Used car prices are starting to fall as new car inventory improves

New car keys exchange hands
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If you’re shopping around for a car, either new or used, you know by now that a huge lack of inventory is driving prices up. But the market is finally starting to show signs of improving.

Cheryl Lucas, like so many car buyers right now, is stunned by high prices for both new and used vehicles.

“It’s ridiculous, people can’t afford them anymore,” she said.

Ford dealer Matt Sander, though, sees some good news on the horizon at his dealership, Woody Sander Ford. While his customers still face long waits for hot sellers like the new Ford Bronco, new cars are finally rolling in again.

“We have Bronco Sports, Escapes, Edges, even F-150s,” he said.

After a year with very little for sale, Sander said, “there is finally quite a selection here.”

Good News for Car Buyers

One year ago, many new car showrooms were empty. That in turn sent buyers outside to the used car lot, causing prices to spike on those used cars.

Now though, as inventory begins to come back in and higher interest rates are causing some buyers to hold off, the pricing pressure is starting to ease on the used models.

According to the automotive site i-See Cars.com, used car prices have improved slightly since January.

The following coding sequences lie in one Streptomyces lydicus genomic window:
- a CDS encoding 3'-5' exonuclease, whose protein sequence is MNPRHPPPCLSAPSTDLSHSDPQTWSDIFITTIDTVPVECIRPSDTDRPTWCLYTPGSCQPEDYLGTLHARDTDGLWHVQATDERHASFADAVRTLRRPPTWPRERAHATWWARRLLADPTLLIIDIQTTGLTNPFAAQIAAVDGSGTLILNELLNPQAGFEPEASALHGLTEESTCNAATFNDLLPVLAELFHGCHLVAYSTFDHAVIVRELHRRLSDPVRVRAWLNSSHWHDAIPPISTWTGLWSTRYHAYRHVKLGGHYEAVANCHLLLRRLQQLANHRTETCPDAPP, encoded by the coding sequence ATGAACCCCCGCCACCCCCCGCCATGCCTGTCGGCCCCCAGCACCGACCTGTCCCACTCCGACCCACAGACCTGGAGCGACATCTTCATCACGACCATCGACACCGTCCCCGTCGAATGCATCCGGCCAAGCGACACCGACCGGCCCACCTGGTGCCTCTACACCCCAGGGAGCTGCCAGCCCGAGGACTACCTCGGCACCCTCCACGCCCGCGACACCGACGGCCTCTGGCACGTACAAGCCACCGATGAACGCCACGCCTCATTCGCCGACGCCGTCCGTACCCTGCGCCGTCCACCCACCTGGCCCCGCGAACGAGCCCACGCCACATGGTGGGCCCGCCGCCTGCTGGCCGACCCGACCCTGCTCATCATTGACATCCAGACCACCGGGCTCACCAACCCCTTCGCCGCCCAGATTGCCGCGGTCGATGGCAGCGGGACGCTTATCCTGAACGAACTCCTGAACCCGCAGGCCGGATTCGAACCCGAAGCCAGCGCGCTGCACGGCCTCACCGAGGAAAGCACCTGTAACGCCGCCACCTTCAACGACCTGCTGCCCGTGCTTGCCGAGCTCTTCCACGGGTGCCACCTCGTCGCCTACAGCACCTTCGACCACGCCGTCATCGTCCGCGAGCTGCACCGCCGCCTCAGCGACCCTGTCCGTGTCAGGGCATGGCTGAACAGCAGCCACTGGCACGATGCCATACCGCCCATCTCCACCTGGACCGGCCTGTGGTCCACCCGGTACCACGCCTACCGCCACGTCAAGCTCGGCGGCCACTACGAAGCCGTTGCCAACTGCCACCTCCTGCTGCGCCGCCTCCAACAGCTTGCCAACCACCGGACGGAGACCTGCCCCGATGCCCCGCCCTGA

But only slightly. The average two- to three-year-old, gently used vehicle costs just 1% less than the new model.

Analyst Karl Brauer of i-See Cars says the difference should normally be closer to 20%.

“Just to get that car, right now, people will take a used one that’s more expensive than a brand new one,” Brauer said. “Because the new ones aren’t around and the used one is sitting right there.”

The full-size Bronco is a prime example.

Since there are year-long waits for a new one, if you can find one at all, one- and two-year-old Broncos are selling for $10,000 over the price of a new one. (The smaller Bronco Sport does not have that price spread, however).

So what can you do? Brauer says:

  • Hold off a little longer if you can: Prices are expected to improve even more this fall.
  • Continue to invest in your current car until then.
  • Look beyond your local market for cars.
  • Always look up the price of the new version before paying a high price for a used model.

“The trick is to find the new one that’s even available,” Brauer said, “or this whole problem wouldn’t exist if the new ones were widely available.”

Dealer Matt Sander is hoping he’ll soon have even more new cars on his showroom floor, though I-See Cars says it could be a year before supply and demand are back to normal.

So start checking with your local dealers to see if they will soon get in the new model that you want, and that way you don’t waste your money.

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John Matarese

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